The kids will be going back to school very soon. We’ve bought school supplies, new shoes, had our haircuts and met our new teachers. And once again, I can’t help but notice how young the teachers seem. Maybe it’s just me – as I get older everyone around me seems to get younger. Such a sad little side-effect of aging. But a closer look, made me realize most of the teachers we have had over the past few years have been around 30 years-old or less. I normally don’t even think about generational labels, but millennials now make up a significant portion of the workforce. According to the National Center for Educational Statistics (NCES), 15% of teachers in the U.S. are less than 30 years-old (nearly 20% in North Carolina). Wikipedia defines a person of the Millennial generation as being born after 1980 and of the first generation to grow up with the use of personal computers, the internet, and social networking.
In contrast, many parents of today are part of GenX – the personal use of the internet came about when we were in high school or college. Ahhhh…the good ol’ days of dial-up… remember those alien-like sounds, that could be interrupted at any moment by someone picking up the house phone. If my parents were running a few minutes late when picking me up from after-school activities, well, I just waited. There was no text message with cute little emoticons. I didn’t have a mobile phone until my senior year in high school. And it was a mini-brick sized, non-smart, flip phone with no texting, but it had a great minute plan! And we musn’t forget when MTV came out and we spent hours watching as rock bands came to life on our tube TVs (not Youtube). Good thing we could record them with our VHS players to watch later. I remember lugging heavy textbooks back and forth to school every day, and flashcards galore, and paper worksheets and boring typing classes (QWERTY and manual Tab spacing – boo!) and my first email account (You’ve Got Mail!) I could go on…
The point is there are generational differences between the parents and teachers of today. Although I tend to reminisce about the good old days, technology really is progressive in education and becomes an even stronger asset with parent and teacher support. For instance, consider the online math programs used today. When a student answers a question correctly, the subsequent question is slightly more difficult. If a question is missed, the next question will be slightly easier. This approach is amazing and so efficient – no more wasted time on math worksheets that are below learning level or frustratingly too difficult. This is leveled individual learning at its’ best!
As a culture, I’ve noticed Millennial teachers are very devoted to their careers. Many seek graduate level education in addition to continuing education credits. They seem to have a strong team-oriented work ethic and are very supportive of idea sharing and open forums. I love their zeal for fun and innovative ways to keep kids engaged. The first time I volunteered at my son’s kindergarten class, the teacher (age 29) showed me the activities for that morning and explained she had found all these activities on Pinterest and spent all weekend printing, cutting, pasting etc.!!! Afterwards, I had to go home and see what this Pinterest thing was all about.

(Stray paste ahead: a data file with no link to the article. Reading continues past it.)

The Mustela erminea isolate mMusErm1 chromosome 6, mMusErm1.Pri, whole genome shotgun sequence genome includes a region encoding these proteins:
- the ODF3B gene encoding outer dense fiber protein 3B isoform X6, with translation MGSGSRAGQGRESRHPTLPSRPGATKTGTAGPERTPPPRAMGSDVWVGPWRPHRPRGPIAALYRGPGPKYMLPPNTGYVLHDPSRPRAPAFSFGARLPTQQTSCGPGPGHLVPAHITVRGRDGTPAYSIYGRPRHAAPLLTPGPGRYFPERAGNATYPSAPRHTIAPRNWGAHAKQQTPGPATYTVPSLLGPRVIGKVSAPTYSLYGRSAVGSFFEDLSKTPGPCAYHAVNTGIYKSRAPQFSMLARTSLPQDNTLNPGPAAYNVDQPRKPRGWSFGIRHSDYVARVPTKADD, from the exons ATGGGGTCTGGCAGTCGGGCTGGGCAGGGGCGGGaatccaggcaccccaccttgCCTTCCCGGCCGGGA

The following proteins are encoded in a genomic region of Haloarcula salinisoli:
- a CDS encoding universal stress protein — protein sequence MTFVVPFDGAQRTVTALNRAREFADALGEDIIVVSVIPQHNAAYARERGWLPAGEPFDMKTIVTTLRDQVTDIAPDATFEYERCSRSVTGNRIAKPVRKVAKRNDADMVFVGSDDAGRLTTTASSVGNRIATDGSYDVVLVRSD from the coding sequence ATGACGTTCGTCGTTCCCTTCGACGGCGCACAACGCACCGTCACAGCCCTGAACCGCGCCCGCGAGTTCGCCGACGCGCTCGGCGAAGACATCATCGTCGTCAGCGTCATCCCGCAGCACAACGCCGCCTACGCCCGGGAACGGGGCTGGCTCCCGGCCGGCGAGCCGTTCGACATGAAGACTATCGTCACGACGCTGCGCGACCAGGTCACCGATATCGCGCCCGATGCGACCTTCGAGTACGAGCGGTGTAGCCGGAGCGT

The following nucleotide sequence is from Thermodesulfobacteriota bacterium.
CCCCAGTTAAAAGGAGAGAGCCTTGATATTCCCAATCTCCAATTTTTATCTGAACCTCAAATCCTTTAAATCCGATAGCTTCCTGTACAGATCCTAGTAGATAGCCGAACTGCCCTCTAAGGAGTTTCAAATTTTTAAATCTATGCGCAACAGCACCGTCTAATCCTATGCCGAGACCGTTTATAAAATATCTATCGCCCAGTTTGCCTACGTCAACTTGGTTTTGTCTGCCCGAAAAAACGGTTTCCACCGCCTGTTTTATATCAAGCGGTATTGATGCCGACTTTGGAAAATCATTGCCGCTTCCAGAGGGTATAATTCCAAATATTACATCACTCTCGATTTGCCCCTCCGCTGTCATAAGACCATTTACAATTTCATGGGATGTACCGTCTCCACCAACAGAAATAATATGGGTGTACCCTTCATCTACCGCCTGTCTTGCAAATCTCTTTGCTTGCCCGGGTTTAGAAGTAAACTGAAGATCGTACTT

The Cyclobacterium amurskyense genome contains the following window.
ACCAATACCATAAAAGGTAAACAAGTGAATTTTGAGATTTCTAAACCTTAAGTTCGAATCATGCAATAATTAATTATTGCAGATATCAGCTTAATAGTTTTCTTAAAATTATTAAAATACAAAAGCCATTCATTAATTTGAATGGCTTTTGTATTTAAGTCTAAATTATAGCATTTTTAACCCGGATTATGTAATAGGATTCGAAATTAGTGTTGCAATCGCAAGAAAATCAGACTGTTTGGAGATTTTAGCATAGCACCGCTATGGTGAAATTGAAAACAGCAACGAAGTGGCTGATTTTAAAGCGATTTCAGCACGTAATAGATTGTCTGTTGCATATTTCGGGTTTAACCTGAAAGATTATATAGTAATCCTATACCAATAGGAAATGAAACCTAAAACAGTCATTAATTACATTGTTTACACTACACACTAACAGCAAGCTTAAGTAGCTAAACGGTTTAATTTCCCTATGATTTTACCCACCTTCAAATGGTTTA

Despite the use of technology in the classroom, teaching is still as challenging as ever. Additionally, national surveys have reported teachers cite the lack of parental involvement as a serious problem in recent years. Parents and teachers need to work together as a team. I encourage you to support teachers this year in any way you can.
To the Millennial Teacher, I pledge…
I will introduce myself and make it clear I want to help and support you.
I will ask your preferred method of communication and what time is best to reach out to you.
I will familiarize myself with the class schedule, calendar, and this year’s learning plan.
I will make time to spend time in the classroom on a regular basis. (Just think how spending 45 minutes on a weekday morning before work or at lunch can really brighten your day. Talk about a change of pace!)
If I can’t spend time in the classroom, I will do tasks at home. Such as organizing Scholastic book orders, organizing Sign-up Genius for events, cutting/organizing craft projects, etc.
I will not judge emails that seem short and trite (I know a teacher’s time is valuable.)
I will be respectful and appreciative of any differences we may have over the fundamentals of teaching.
If I have concerns, I will talk with you directly in a professional manner and attempt to reach a shared understanding.
I will hold my kids accountable for their own homework and projects.
I will help my kids be prepared for school with a good breakfast, a good night’s sleep and any supplies/tools they need.
In the end I want us to be able to work together as a team. I want to support you as a teacher and help my kids enjoy their education and feel pride in themselves.
Cheers to a great school year!
+National Center For Education Statistics; SASS 2012. Table 2. Average and median age of public school teachers and percentage distribution of teachers, by age category, sex, and state: 2011–12 https://nces.ed.gov/surveys/sass/tables/sass1112_2013314_t1s_002.asp